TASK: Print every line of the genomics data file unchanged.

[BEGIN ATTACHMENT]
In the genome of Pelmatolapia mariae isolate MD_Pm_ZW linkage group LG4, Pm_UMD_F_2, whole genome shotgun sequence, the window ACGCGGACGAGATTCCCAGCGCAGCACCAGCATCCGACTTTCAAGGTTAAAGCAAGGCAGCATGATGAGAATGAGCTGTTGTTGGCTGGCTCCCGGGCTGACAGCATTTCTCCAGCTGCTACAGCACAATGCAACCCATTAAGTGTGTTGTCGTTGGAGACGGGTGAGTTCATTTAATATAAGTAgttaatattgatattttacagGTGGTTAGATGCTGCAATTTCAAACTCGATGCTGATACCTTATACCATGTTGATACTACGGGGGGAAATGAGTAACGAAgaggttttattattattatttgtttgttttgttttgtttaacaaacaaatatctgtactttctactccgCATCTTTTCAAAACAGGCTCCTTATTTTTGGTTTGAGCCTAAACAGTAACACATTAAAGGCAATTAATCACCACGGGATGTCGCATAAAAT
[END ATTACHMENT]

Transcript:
In the genome of Pelmatolapia mariae isolate MD_Pm_ZW linkage group LG4, Pm_UMD_F_2, whole genome shotgun sequence, the window ACGCGGACGAGATTCCCAGCGCAGCACCAGCATCCGACTTTCAAGGTTAAAGCAAGGCAGCATGATGAGAATGAGCTGTTGTTGGCTGGCTCCCGGGCTGACAGCATTTCTCCAGCTGCTACAGCACAATGCAACCCATTAAGTGTGTTGTCGTTGGAGACGGGTGAGTTCATTTAATATAAGTAgttaatattgatattttacagGTGGTTAGATGCTGCAATTTCAAACTCGATGCTGATACCTTATACCATGTTGATACTACGGGGGGAAATGAGTAACGAAgaggttttattattattatttgtttgttttgttttgtttaacaaacaaatatctgtactttctactccgCATCTTTTCAAAACAGGCTCCTTATTTTTGGTTTGAGCCTAAACAGTAACACATTAAAGGCAATTAATCACCACGGGATGTCGCATAAAAT